This is known as naivedya. It refers to offerings made to Lord Ganesha as a measure of gratitude and devotion. The sequence begins with adorning Lord Ganesha in fresh attire and Moli, accompanied by the presentation of Yajnopavita. Subsequent steps involve the offering of incense sticks, rice grains, and flowers to Lord Ganesha, followed by the presentation of Naivedya, which consists of offerings of food. Following the Naivedya offering, the ritual continues with the application of sandalwood paste, the offering of paan with betel nuts, a coconut, and Dakshina. This meticulously ordered series of rituals showcases a comprehensive and reverential approach to the worship of Lord Ganesha.
During the Ganesh Chaturthi aarti, devotees gather around the idol of Lord Ganesha. A lighted lamp with multiple wicks is waved before the idol, symbolizing the removal of darkness and the divine presence. Camphor is lit and circled in front of the idol while singing a devotional hymn. This aarti song praises Lord Ganesha’s qualities and blessings. Devotees often raise their hands toward the flame and then touch their eyes and head. After the aarti, the blessed camphor or prasad is distributed. The aarti signifies unity, devotion, and a moment of personal reflection in the celebration of Ganesh Chaturthi.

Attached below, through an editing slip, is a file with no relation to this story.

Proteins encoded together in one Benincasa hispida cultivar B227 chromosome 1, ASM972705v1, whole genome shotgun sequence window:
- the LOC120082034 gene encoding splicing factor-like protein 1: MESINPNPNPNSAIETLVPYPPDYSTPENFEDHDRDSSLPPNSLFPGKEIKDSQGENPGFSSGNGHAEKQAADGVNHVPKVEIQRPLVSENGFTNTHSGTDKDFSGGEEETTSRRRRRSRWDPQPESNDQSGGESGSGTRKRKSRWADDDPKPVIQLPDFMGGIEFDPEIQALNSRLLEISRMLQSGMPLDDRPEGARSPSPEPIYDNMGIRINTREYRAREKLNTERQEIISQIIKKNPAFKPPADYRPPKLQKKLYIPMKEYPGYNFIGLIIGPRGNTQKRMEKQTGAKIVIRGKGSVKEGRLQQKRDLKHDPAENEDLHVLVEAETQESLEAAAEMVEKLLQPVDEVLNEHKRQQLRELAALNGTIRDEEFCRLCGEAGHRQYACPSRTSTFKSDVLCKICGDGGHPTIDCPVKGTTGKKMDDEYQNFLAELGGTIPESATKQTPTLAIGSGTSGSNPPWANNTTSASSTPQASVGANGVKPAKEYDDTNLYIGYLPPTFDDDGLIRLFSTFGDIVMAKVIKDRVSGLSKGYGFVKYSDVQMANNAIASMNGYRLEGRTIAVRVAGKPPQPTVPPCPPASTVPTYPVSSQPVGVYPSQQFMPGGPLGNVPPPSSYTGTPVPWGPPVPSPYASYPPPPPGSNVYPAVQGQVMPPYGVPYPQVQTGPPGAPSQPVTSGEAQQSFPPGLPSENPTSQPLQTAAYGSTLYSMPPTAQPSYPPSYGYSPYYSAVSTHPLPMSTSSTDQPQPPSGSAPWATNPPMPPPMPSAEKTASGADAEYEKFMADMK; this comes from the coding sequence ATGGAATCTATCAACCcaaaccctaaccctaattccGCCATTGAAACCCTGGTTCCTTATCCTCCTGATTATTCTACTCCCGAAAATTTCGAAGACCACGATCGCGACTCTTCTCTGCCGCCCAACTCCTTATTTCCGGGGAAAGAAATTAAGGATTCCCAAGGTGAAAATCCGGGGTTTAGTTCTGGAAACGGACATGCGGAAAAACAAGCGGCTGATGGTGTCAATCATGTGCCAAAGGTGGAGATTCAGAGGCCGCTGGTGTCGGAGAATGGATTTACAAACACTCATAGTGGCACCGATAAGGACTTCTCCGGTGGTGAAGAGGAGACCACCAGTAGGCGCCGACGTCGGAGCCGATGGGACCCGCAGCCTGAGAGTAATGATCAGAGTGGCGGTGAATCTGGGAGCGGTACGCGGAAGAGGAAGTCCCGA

Avoiding the moon
On Ganesh Chaturthi, it is strongly advised not to observe the moon, as doing so is believed to attract a curse known as Mithya dosham or Mithya kalank, associated with false accusations of theft. The specific period to avoid moon sighting is from 09:16 to 21:05, spanning 11 hours and 48 minutes. Should an individual mistakenly witness the moon on this occasion, they can chant the following mantra to counter the curse: “सिंहः प्रसेनमवधीत्सिंहो जाम्बवता हतः। सुकुमारक मारोदीस्तव ह्येष स्यमन्तकः॥”
In conclusion, Ganesh Chaturthi 2023 is set to be a vibrant and deeply spiritual celebration that honors the birth of Lord Ganesha, the remover of obstacles and bestower of wisdom. As devotees come together to install intricately crafted idols, offer heartfelt prayers, and engage in joyous festivities, the festival’s significance goes beyond religious boundaries, fostering unity, cultural expression, and environmental awareness. Amidst the melodies of aartis, the fragrance of incense, and the spirit of togetherness, Ganesh Chaturthi serves as a timeless reminder of the power of faith, devotion, and the ability to overcome challenges.